The effect of nitrogen fertilization and stage of re-growth on the nutrititive value of kikuyu in the Midlands of KwaZulu-Natal.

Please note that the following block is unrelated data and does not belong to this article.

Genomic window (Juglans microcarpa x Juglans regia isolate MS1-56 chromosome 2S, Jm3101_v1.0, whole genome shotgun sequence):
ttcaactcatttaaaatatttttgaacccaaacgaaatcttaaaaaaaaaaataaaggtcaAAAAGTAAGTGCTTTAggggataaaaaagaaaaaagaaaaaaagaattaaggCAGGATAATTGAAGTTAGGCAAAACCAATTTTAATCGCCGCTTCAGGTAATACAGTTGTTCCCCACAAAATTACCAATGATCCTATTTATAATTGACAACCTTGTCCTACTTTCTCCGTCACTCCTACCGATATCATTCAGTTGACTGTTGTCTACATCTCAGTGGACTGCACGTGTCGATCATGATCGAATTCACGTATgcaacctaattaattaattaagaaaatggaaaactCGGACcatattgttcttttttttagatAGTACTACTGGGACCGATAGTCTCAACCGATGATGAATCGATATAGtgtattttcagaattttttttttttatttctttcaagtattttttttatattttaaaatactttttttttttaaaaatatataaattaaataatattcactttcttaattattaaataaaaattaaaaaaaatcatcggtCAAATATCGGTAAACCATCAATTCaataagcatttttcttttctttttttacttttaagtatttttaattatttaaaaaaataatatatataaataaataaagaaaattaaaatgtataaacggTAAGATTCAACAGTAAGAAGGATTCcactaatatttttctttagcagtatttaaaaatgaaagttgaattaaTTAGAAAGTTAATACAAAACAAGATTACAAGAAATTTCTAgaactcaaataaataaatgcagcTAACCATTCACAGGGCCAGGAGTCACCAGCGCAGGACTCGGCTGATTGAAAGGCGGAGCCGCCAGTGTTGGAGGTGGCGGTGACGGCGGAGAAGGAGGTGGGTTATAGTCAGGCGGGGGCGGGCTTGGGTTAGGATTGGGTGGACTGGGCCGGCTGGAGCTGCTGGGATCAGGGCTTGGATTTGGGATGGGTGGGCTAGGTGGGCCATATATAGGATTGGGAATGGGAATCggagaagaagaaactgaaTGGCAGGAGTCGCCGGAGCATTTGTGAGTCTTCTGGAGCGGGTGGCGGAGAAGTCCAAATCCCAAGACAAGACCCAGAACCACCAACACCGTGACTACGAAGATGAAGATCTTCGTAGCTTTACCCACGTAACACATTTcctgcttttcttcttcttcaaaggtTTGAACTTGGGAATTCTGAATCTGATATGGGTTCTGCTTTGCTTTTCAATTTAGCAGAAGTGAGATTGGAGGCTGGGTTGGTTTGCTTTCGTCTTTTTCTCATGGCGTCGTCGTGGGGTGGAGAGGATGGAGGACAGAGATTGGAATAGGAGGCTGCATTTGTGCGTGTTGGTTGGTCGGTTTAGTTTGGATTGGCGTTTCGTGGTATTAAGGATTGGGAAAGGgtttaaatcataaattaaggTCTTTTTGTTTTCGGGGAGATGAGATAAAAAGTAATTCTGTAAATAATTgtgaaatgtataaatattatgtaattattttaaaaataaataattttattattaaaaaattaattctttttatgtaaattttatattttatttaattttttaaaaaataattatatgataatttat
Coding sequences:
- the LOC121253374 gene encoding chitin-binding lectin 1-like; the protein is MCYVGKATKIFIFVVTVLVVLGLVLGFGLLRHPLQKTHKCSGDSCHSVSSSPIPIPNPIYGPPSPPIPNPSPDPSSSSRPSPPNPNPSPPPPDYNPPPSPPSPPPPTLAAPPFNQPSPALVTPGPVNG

Kikuyu pasture was fertilized at low and high levels of nitrogen (N), namely 50 and 200 kg N/ha, after mowing and clearing the plots, to induce low and high levels of N in the herbage. The subsequent growth was harvested at 20-, 30- and 40-d re-growth. These treatments were conducted in spring, summer and autumn. Treatments included level of N, stage of re-growth and season as variables in digestion trials using sheep and voluntary feed intake (VFI) trials using long yearling heifers in pens equipped with Calan gates. Nitrogen fertilization level had no impact on herbage dry matter digestibility (DMD). Stage of re-growth influenced digestibility in the spring and summer, the highest values recorded in the 30-d treatment. However, in the autumn, the 20-d re-growth recorded the greatest digestibility. Digestibility declined as the season progressed. Digestibility was not correlated to any of the chemical fractions measured in the herbage, including in vitro DM digestibility (IVDMD). Voluntary feed intake (VFI) followed a similar trend to digestibility, with peak values recorded for the 30-d treatment in the spring and summer, while the 20-d material induced the greatest intake in the autumn. Nitrogen fertilization had a negative impact on VFI over all seasons. Similarly to digestibility, VFI was not correlated to any of the chemical fractions measured, but was correlated to digestibility and moisture concentration of the herbage. Nitrogen degradability was determined using the in situ bag technique. Differences (p<0.05) were recorded for the quickly degradable N (a) and potentially degradable N (b) fractions within season, but not for the degradation rate of the slowly degraded fraction (c) per hour. The effective degradability (dg) was not influenced by N fertilization level in the spring, while N fertilization increased the dg values in the summer and autumn. Stage of re-growth exerted a positive effect (P<0.05) on the dg values. Rumen pH, rumen ammonia and blood urea nitrogen (BUN) levels were measured in rumen fistulated sheep. Rumen pH increased also with increasing level of N fertilization and declined with advancing stage of herbage re-growth in the autumn. Rumen ammonia increased with time of sampling post feeding to 4 hrs and then tended to decline by 6 hrs. Nitrogen fertilization level influenced rumen ammonia levels (p<0.05), with the low N level producing the lowest rumen ammonia levels. Rumen ammonia levels were highest at 20-d re-growth stage in summer and at the 40-d re-growth stage in autumn. DM concentration of the herbage had an inverse relationship with rumen ammonia. BUN levels were increased by high N fertilization and were positively correlated to rumen ammonia levels. Five years of digestibility data (82 digestion trials) and three years of intake trials (38 trials) data was pooled. These data, chemical composition of the herbage and the daily maximum temperatures, rainfall and evaporation recorded at and prior to the digestion and intake trials at Cedara were analysed using multiple regression techniques. Rainfall and temperature in the period of cutting and fertilization had a negative effect on digestibility, irrespective of the stage of re-growth at harvesting, 20, 30 or 40 days later, and a combination of the two proved significant, accounting for the most variance in DDM. Temperature depressed DMD by 11.4 g/kg DM per degree rise in temperature (Degrees C). Temperatures recorded during the cutting and fertilization phase were highly negatively correlated to VFI, irrespective of stage of re-growth. The DM concentration of the herbage as fed accounting for 32% of the variance in DMD, the NPN content of the herbage accounting for only 12.2% of the variance and the ash concentration of the herbage accounting for 15.9% of the variance in digestibility. Non-protein nitrogen was negatively correlated to VFI. Both DMD and VFI were highly negatively influenced by the moisture concentration of the herbage. Overall, the results of these trials demonstrated that environmental factors such as rainfall and temperature had a far greater impact on the digestibility of kikuyu herbage than the chemical composition, which had a minimal effect. Nitrogen fertilization did not influence herbage digestibility overall, but exerted a highly negative impact on voluntary intake.